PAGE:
3- How low can you go

Competition, competition. The lower your retail price, the more competitive you will be, believes every fast fashion company ever. The truth is, someone in the process is paying for that low cost (more exactly NOT paid) and if it’s not the customer, it’s clearly not the retailer. You see, the thing is that this idea of offering the lowest price has created a vicious circle. While companies are striving to get richer by competing with their fellow neighbors, they have trained the consumer to ask for even lower costs. If the consumer wants low costs, companies need to offer that in order to survive. Have they created some kind of monster? Lady Gaga wasn’t far off by calling her fans ‘’little monsters’’. As consumers we need to better educate ourselves and start asking for quality and transparency because living in a world led by money is not an viable world, nor is it really pleasant. It’s okay to not be #1 and it’s not the end of the world if someone takes a bite of your pie, there’s plenty enough for everybody. Sharing is caring.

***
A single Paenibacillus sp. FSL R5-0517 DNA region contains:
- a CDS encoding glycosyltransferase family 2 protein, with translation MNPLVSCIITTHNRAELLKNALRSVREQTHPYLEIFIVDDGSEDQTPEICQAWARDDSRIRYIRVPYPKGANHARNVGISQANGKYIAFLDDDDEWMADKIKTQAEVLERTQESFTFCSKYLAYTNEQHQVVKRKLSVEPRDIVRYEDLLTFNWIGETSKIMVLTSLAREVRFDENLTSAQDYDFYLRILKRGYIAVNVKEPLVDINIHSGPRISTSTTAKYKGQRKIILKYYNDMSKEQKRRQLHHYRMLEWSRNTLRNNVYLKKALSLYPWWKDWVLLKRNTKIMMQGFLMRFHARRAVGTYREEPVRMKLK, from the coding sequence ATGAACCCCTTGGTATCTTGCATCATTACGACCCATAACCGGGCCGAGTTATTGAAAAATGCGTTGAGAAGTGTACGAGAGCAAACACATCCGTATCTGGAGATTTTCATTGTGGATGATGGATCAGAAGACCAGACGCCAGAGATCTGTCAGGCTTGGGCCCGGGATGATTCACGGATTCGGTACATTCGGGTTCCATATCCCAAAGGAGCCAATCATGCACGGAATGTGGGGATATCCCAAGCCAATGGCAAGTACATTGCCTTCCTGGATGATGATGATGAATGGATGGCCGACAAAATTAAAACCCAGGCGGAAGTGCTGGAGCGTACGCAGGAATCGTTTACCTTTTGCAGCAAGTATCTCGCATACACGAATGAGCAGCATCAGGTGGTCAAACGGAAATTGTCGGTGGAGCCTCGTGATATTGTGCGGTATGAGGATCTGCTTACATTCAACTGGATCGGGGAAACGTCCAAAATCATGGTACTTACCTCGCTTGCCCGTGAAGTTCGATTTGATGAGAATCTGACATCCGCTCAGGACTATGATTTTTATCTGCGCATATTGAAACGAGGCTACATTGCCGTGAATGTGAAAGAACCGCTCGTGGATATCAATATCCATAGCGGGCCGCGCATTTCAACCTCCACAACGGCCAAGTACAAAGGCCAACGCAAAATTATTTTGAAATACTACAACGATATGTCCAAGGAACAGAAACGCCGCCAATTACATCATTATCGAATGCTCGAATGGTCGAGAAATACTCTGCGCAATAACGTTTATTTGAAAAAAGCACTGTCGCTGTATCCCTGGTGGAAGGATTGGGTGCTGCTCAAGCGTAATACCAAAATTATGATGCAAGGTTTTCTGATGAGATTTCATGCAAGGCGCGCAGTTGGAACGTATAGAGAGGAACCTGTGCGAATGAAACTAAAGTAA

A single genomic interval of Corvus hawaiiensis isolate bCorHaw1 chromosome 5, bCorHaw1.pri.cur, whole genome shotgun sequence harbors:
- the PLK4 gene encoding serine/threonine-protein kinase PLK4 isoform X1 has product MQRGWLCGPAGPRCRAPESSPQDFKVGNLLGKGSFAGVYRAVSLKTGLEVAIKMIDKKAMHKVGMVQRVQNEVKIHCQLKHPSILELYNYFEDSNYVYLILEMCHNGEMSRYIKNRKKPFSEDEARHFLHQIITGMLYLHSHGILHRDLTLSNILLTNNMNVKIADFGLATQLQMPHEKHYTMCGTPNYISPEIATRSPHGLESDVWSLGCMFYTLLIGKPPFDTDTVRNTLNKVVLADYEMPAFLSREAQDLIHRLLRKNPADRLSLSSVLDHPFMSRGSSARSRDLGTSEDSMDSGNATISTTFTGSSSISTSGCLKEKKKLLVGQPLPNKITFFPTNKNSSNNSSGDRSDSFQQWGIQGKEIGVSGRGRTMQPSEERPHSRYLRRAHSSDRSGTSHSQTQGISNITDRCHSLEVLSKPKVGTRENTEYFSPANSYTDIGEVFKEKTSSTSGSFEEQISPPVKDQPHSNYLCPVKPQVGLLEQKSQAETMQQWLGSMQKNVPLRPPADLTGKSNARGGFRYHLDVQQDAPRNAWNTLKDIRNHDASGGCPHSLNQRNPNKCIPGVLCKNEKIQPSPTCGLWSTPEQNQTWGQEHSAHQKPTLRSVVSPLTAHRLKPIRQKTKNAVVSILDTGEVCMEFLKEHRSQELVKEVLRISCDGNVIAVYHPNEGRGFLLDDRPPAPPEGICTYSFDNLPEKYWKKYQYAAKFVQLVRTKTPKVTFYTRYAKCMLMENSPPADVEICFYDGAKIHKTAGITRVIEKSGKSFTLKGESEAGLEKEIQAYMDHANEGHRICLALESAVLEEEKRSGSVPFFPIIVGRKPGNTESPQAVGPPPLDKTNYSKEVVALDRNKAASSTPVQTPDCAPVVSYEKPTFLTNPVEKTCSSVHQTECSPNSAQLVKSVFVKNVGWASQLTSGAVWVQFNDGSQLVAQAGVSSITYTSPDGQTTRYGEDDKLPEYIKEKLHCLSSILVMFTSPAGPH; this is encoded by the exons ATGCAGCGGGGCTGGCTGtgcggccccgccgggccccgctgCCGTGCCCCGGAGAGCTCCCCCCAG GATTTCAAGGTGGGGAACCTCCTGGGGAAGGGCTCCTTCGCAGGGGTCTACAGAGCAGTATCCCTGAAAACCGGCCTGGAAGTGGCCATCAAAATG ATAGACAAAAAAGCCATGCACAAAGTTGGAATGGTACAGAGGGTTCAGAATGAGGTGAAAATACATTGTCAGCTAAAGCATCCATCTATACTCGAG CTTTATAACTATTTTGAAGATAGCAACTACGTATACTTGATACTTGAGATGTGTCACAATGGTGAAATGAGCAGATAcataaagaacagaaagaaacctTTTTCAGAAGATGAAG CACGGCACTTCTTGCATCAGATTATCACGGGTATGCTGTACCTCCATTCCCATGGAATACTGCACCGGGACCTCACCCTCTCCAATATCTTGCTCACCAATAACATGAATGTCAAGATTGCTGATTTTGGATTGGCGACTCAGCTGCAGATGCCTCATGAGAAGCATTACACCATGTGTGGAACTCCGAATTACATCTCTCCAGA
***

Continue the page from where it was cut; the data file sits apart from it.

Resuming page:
4 – Work harder

The reality is that the fashion industry is a fast paced kind of industry where trends change almost just as fast as it’s consumers do. Competition is so harsh that if you cannot react quickly to the market you will sink as deeply as the Titanic. Factories are pushed to meet crazy deadlines and people are often overworked by doing extra hours for which they’re not even payed for. If you’ve watched the true cost, you’ve also seen the horrifying conditions  under which people work. In some cases, even basic human rights are being neglected like going to the bathroom for example. We are making other people live in shitty conditions for our own selfish good. You’re probably thinking, why is it the retailer’s responsibility on what’s happening over there? Let me put it this way : Let’s say I own a bakery and I sell bread to people everyday. One day I find out that the flour i’ve been purchasing is contaminated and customers are getting sick. Will I still purchase this flour? Of course not. I will figure out what’s going on with the flour factory and make sure my main ingredient  is made under sanitary conditions. Just because we’re talking about clothing doesn’t mean we should care less.  

5- Ephemeral trends